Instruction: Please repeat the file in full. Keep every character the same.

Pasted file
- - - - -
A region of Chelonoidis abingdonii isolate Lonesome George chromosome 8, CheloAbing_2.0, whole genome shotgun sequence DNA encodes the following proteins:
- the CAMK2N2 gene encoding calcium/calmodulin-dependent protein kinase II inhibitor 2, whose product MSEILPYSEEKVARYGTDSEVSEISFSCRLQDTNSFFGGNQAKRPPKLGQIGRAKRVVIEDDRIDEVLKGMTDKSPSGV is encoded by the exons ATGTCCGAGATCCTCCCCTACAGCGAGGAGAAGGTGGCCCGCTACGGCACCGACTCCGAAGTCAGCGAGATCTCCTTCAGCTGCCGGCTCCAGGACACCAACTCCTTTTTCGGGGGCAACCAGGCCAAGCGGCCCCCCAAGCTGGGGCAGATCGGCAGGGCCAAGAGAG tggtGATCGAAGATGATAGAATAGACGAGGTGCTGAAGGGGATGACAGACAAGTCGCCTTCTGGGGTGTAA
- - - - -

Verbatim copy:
A region of Chelonoidis abingdonii isolate Lonesome George chromosome 8, CheloAbing_2.0, whole genome shotgun sequence DNA encodes the following proteins:
- the CAMK2N2 gene encoding calcium/calmodulin-dependent protein kinase II inhibitor 2, whose product MSEILPYSEEKVARYGTDSEVSEISFSCRLQDTNSFFGGNQAKRPPKLGQIGRAKRVVIEDDRIDEVLKGMTDKSPSGV is encoded by the exons ATGTCCGAGATCCTCCCCTACAGCGAGGAGAAGGTGGCCCGCTACGGCACCGACTCCGAAGTCAGCGAGATCTCCTTCAGCTGCCGGCTCCAGGACACCAACTCCTTTTTCGGGGGCAACCAGGCCAAGCGGCCCCCCAAGCTGGGGCAGATCGGCAGGGCCAAGAGAG tggtGATCGAAGATGATAGAATAGACGAGGTGCTGAAGGGGATGACAGACAAGTCGCCTTCTGGGGTGTAA